5th Auckland Triennial, 2013
Before Artspace became Artspace it was called Artwork. In our storeroom we still have a broom with Artwork’ written on it in black marker pen, and someone has added an ‘s’ at the end in blue. This broom might be considered a synecdoche – a figure of speech in which a specific aspect refers to the whole thing, a container that is used to refer to its contents, and vice versa. Artspace was established in 1987 through the will and commitment of a group of motivated people (artists, critics, civil servants, an accountant). Using public funding the group took over a low-rent space in Central Auckland, an area that was unfashionable at the time. Not long after Artspace’s arrival, the area became sought after by urban developers, forcing the gallery to move from Federal Street to Quay Street, then up to Karangahape Road, where Artspace has been since 1997.
Artspace was set up to host experimental art forms that were not considered part of New Zealand’s canon 26 years ago. From day one the institution has been engaged in a dialogue with local and national communities, while also being open to international art discourse. What has ensued is a lively history of artistic breakthroughs, discoveries and consolidations.
Artspace has never been frightened to position itself as an ‘agonistic’ space, l recognising that new and critical approaches to art are often not easy to digest but that they contribute over time to transform how art is seen and perceived by the public. Artspace believes that art is about much more than offering a pleasurable experience to the viewer; it often has the responsibility to stir, challenge and question reality.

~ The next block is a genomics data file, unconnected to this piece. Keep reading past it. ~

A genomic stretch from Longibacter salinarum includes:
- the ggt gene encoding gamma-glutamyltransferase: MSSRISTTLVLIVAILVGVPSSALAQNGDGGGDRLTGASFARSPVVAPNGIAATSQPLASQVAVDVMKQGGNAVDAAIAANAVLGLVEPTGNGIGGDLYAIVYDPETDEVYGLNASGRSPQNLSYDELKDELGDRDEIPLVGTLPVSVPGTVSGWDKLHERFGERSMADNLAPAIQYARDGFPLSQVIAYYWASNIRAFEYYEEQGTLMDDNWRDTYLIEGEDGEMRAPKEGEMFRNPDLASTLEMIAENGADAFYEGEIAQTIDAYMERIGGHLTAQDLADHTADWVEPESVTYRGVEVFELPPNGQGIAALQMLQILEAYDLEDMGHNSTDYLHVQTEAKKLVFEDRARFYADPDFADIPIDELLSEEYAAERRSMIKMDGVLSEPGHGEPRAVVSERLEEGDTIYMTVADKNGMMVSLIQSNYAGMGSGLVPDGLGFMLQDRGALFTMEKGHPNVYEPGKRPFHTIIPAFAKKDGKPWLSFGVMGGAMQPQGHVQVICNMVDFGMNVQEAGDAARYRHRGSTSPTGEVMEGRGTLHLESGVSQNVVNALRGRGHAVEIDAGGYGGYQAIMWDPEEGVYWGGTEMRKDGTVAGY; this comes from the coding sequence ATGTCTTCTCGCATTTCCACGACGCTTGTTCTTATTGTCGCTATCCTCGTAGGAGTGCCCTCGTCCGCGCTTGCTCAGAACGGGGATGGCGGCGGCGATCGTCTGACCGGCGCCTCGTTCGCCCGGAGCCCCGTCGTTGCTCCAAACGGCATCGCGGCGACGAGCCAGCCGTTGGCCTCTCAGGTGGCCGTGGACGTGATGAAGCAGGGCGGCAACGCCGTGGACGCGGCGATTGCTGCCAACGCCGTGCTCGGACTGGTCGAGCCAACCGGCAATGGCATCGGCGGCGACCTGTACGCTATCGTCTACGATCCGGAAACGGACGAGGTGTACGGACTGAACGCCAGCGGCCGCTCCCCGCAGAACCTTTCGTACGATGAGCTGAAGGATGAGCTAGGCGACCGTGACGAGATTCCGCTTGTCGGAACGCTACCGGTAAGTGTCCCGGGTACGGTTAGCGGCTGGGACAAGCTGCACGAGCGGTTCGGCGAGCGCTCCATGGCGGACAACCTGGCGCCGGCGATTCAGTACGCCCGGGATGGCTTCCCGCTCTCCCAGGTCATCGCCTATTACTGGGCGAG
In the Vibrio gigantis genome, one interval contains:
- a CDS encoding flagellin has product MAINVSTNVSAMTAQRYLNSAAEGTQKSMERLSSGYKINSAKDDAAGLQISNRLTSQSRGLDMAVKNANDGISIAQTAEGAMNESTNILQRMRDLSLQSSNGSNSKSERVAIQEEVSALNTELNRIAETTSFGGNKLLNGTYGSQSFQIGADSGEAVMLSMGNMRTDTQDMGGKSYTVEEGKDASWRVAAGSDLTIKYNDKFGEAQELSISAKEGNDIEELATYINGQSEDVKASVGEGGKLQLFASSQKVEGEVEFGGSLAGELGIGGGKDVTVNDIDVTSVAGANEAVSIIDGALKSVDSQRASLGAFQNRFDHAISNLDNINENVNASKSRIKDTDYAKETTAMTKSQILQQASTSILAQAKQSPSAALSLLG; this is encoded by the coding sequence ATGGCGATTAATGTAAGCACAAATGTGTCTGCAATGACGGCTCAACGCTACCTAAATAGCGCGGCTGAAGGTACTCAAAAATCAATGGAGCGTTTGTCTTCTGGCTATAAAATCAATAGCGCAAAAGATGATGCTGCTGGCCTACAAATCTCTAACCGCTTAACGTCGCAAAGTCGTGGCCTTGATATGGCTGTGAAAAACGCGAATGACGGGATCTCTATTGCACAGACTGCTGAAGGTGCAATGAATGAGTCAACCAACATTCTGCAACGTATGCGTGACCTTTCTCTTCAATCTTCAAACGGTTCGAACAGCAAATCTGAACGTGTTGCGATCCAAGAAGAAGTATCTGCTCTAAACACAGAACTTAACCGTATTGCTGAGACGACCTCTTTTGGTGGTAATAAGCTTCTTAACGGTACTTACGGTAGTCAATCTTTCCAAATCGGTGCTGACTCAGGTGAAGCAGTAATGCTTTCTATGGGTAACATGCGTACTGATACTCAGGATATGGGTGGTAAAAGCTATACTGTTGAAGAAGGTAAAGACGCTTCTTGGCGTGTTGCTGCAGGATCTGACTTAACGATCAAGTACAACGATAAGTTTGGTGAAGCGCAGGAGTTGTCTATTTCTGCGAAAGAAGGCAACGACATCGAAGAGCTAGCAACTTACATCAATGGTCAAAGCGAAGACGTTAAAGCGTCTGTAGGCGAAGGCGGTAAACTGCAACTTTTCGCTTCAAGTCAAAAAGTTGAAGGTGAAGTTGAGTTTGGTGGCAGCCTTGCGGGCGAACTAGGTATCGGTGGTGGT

What politics are inherent to an exhibition space? What kind of reality gets framed in a gallery space? These are some of questions Artspace has been addressing through the years and what Hou Hanru, curator of the 5th Auckland Triennial, will tackle with the artworks exhibited in the gallery.
We live in a postcolonial world, one that has never attained an all-encompassing universality. We are constantly faced with a multiplicity of realities, which are contingent as well as coexistent. Public spaces are fragmented, their differences rooted in the economic, social and cultural and these differences produce audiences with varying expectations. ‘Where are you from?’, people ask me, recognising a foreign accent but unable to pinpoint its origin. I have been mistaken for a German, a Canadian, a Swede…